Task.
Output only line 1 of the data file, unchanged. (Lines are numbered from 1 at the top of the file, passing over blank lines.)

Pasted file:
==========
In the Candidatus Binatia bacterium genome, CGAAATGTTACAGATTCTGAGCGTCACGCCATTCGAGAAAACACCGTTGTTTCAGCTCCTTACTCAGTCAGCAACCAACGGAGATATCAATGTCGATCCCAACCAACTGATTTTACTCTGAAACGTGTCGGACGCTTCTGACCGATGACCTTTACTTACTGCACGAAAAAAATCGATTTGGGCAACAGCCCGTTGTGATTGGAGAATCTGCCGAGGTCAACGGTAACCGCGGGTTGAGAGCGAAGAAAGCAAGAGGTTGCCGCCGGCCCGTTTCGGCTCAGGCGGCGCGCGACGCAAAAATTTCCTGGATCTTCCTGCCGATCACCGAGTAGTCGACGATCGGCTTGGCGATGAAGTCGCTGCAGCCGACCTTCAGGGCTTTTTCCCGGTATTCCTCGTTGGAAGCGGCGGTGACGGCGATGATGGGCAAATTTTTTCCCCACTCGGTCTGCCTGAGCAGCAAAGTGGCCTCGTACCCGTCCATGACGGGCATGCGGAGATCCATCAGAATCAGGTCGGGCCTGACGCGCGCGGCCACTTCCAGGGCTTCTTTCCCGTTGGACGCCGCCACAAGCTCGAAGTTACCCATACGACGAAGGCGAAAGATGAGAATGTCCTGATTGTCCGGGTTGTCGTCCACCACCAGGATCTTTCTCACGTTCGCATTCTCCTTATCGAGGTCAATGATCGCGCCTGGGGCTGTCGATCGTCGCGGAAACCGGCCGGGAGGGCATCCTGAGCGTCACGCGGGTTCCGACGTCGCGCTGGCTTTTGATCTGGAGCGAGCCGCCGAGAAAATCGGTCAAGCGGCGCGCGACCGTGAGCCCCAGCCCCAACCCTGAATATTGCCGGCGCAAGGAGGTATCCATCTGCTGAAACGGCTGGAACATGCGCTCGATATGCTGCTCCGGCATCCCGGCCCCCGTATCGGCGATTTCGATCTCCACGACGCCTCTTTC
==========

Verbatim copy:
In the Candidatus Binatia bacterium genome, CGAAATGTTACAGATTCTGAGCGTCACGCCATTCGAGAAAACACCGTTGTTTCAGCTCCTTACTCAGTCAGCAACCAACGGAGATATCAATGTCGATCCCAACCAACTGATTTTACTCTGAAACGTGTCGGACGCTTCTGACCGATGACCTTTACTTACTGCACGAAAAAAATCGATTTGGGCAACAGCCCGTTGTGATTGGAGAATCTGCCGAGGTCAACGGTAACCGCGGGTTGAGAGCGAAGAAAGCAAGAGGTTGCCGCCGGCCCGTTTCGGCTCAGGCGGCGCGCGACGCAAAAATTTCCTGGATCTTCCTGCCGATCACCGAGTAGTCGACGATCGGCTTGGCGATGAAGTCGCTGCAGCCGACCTTCAGGGCTTTTTCCCGGTATTCCTCGTTGGAAGCGGCGGTGACGGCGATGATGGGCAAATTTTTTCCCCACTCGGTCTGCCTGAGCAGCAAAGTGGCCTCGTACCCGTCCATGACGGGCATGCGGAGATCCATCAGAATCAGGTCGGGCCTGACGCGCGCGGCCACTTCCAGGGCTTCTTTCCCGTTGGACGCCGCCACAAGCTCGAAGTTACCCATACGACGAAGGCGAAAGATGAGAATGTCCTGATTGTCCGGGTTGTCGTCCACCACCAGGATCTTTCTCACGTTCGCATTCTCCTTATCGAGGTCAATGATCGCGCCTGGGGCTGTCGATCGTCGCGGAAACCGGCCGGGAGGGCATCCTGAGCGTCACGCGGGTTCCGACGTCGCGCTGGCTTTTGATCTGGAGCGAGCCGCCGAGAAAATCGGTCAAGCGGCGCGCGACCGTGAGCCCCAGCCCCAACCCTGAATATTGCCGGCGCAAGGAGGTATCCATCTGCTGAAACGGCTGGAACATGCGCTCGATATGCTGCTCCGGCATCCCGGCCCCCGTATCGGCGATTTCGATCTCCACGACGCCTCTTTC